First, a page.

Did the targeting of a gay-friendly nightclub by a radical Islamic terrorist amount to just a coincidence? At first, the theory that the motive behind the massacre that killed 49 innocent people was in part homophobic panic eclipsed the terrorist’s declared allegiance to ISIS while carrying out the attack. A month later, though, the Washington Post’s Adam Goldman reports that the FBI has found no evidence that Omar Mateen targeted the LGBT community specifically, nor much evidence that he was a closeted gay man himself:

The FBI has found no evidence so far that Omar Mateen, who killed 49 people and wounded more than 53 at the Pulse nightclub in Orlando, chose the popular establishment because of its gay clientele, said U.S law enforcement officials.

“While there can be no denying the significant impact on the gay community, the investigation hasn’t revealed that he targeted pulse because it was a gay club,” a U.S. law enforcement official said.

Soon after the shooting in the early morning of June 12, top U.S officials such as the FBI director and U.S. attorney general described it as both a hate crime and an act of Islamic terrorism.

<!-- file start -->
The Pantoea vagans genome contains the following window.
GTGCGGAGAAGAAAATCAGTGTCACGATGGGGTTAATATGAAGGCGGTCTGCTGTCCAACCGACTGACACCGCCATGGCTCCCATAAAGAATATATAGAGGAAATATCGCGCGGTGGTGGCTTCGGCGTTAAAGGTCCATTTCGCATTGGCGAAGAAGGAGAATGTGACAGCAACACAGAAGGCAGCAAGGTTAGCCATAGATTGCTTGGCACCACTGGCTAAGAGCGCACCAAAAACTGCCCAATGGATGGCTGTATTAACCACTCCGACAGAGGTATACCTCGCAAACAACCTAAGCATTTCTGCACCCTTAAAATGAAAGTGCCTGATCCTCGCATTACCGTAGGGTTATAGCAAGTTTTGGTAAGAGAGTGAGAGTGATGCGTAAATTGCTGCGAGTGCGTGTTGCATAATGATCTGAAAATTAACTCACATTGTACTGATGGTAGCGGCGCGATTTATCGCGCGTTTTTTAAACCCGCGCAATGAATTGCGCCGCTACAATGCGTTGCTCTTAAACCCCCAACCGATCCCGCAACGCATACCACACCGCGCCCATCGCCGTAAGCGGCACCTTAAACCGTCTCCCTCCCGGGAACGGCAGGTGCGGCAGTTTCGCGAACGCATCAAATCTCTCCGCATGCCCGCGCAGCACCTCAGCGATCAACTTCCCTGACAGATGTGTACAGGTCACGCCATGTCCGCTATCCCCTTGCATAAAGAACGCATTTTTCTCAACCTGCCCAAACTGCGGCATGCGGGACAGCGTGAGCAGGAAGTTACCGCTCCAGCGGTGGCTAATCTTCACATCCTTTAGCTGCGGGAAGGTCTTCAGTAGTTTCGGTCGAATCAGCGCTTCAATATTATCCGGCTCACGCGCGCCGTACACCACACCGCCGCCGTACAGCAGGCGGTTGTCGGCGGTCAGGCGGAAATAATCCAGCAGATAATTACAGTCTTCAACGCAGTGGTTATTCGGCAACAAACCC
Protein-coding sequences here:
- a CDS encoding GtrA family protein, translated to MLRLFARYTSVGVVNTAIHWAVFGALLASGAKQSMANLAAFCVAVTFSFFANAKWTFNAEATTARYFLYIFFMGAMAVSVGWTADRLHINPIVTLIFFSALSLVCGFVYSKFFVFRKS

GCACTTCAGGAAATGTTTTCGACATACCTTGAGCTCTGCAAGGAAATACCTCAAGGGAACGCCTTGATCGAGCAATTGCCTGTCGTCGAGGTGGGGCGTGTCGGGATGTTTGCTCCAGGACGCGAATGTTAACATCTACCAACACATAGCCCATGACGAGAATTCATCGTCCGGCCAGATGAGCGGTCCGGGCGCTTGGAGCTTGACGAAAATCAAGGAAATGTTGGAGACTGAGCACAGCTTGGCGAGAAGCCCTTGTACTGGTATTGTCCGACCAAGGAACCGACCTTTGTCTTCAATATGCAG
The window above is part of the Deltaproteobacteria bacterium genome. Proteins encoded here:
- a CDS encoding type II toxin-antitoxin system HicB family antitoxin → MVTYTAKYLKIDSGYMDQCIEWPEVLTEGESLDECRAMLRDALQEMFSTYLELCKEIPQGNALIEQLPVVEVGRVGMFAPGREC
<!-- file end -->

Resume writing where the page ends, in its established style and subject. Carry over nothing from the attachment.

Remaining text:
Not to quibble, but isn’t an act of Islamic terrorism a hate crime in the literal sense? Radical Islamists hate the West and the US (as well as France, clearly). These terrorists make that abundantly clear in their manifestos and declarations. In essence, the “hate crime” appellation is a stupid and futile distinction — and in this case, a premature one as well.

This story merely updates what has already been known since the shooting, which is that there was little evidence to support jumping to that conclusion. A week afterward, Attorney General Loretta Lynch had to admit that Mateen never mentioned anything about LGBT issues in conversations with law enforcement that night, but the DoJ certainly tried to edit out Mateen’s professions of radical Islamism out of the call transcripts. Less than a week after that, the FBI already knew it had little evidence of Mateen’s supposed double life as a gay man. Weeks later, they still haven’t gotten any.

No matter — the conclusion-jumping did its job. The media ran with the “hate crime” narrative, leading to this cringeworthy performance by CNN’s Anderson Cooper. They and the Obama administration also rode the gun-control bandwagon for all it was worth, with a few moments to blame Republicans for the attack on that basis.

That kept the Obama administration from having to answer tough questions about its counter-terror operations at home and abroad. It’s the YouTube video and Benghazi all over again. A month later, the revelation that the only real narrative in play was that a radicalized ISIS supporter managed to pull off a terrorist attack even after having once been on a terror watch list won’t have nearly the same kind of impact. Mission accomplished.